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Four Ice Age woolly rhinos unearthed

Archaeologists yesterday hailed one of the finest discoveries of Ice Age remains in recent decades after a quarryman accidentally unearthed the fossilised skeletons of four woolly rhinos.

The skull of one of the prehistoric beasts was dug up by an excavator at a gravel pit in Whitemoor Haye, Staffordshire, three weeks ago. Scientists led by a team from the University of Birmingham unearthed the rest of the 40,000-year-old animal's 7ft skeleton and completed the excavations of three more rhinos yesterday. To add to their haul, described as remarkably well preserved, they also dug up remains of a mammoth, reindeer, wild horse and wolf as well as plants and beetles.

The fossilised skeleton of the first rhino, which weighs one and a half tonnes, is being studied by palaeontologists at the Natural History Museum in London, where it will eventually go on display. The rhino remains, which are thought to have been frozen almost immediately after the animals died, are so well preserved that traces of the last meals – plant materials – are still sticking to their teeth.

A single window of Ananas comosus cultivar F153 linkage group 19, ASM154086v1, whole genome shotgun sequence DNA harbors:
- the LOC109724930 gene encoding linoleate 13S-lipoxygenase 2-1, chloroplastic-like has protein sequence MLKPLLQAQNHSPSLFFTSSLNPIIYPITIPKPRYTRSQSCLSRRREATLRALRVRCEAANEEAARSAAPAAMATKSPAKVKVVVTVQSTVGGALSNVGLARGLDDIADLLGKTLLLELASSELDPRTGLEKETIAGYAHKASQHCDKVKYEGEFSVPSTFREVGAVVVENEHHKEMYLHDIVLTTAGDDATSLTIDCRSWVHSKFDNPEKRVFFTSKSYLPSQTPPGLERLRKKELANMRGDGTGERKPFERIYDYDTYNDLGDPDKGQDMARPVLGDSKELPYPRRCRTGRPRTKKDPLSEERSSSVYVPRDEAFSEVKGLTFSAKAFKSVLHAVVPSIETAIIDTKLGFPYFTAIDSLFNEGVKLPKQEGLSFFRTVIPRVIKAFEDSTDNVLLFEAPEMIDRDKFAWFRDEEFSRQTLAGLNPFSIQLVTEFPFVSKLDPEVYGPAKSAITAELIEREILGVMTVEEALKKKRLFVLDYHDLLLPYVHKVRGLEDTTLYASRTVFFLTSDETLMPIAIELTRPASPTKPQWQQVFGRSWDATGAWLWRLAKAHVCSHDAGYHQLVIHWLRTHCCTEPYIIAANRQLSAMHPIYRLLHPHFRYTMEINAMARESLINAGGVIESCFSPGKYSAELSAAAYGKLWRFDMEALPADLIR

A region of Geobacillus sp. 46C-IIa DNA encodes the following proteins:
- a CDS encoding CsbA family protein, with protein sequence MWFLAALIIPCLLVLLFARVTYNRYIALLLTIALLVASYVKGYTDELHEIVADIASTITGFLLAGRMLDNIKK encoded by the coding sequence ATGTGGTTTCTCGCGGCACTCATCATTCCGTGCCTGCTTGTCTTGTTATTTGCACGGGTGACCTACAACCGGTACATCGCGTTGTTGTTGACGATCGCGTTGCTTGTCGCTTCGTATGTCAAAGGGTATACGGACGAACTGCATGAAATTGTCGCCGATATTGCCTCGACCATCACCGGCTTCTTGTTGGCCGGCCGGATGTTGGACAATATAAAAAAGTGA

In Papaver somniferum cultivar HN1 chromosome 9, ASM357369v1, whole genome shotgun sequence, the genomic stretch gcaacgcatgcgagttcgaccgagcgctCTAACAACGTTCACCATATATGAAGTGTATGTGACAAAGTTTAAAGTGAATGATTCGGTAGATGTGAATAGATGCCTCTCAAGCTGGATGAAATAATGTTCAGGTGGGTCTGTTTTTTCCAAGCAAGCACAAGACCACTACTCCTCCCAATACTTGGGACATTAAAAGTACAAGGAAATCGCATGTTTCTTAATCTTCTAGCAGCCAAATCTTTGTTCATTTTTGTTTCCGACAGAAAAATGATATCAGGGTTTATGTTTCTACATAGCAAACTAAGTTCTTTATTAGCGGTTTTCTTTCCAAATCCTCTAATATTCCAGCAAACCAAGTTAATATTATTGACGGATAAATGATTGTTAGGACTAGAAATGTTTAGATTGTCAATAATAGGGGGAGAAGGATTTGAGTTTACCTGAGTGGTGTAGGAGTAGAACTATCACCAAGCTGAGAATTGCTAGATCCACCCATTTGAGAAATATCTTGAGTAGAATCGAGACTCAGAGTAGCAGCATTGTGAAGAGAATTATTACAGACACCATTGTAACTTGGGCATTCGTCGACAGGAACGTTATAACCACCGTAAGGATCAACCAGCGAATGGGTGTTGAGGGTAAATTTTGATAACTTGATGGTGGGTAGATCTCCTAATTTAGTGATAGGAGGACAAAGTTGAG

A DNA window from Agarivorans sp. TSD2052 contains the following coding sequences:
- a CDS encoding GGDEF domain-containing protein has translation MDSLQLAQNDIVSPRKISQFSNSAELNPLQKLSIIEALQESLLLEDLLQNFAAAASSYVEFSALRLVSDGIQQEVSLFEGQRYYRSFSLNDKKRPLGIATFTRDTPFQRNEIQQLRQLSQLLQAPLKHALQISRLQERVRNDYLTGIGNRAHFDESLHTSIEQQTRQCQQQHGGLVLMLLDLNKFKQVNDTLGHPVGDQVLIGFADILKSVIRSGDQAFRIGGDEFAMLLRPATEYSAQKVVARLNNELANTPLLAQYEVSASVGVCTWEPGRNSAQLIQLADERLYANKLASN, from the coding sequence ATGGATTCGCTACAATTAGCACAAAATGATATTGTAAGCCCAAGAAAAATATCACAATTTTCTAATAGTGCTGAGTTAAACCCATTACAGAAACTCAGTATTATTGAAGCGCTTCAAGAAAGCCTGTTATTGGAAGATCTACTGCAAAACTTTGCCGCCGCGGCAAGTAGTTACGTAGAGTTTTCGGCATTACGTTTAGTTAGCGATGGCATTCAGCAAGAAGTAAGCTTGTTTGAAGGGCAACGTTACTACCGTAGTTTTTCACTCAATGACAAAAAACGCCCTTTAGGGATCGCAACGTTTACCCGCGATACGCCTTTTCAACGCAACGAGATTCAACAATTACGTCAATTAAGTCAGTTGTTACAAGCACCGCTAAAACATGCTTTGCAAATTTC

Andy Currant, of the Natural History Museum, said: "This is the best example of a woolly rhino I have seen. It's the best single palaeontological find since the 1960s by quite a long way. It's the best find of a woolly rhino in Britain for at least 100 years."

A spokesman for Lafarge Aggregates, which owns the site, said it had been unearthed by an excavator driver, Ray Davies. "He hit something that he knew wasn't gravel and saw this huge skull in his bucket. He couldn't believe it."

Woolly rhinos, which grew up to 11ft long, began roaming the earth nearly two million years ago, but were extinct by the end of the last Ice Age 10,000 years later.

It is thought that the site of the quarry may have been an Ice Age watering hole beside what became the river Trent, explaining why so many different species were found in one location.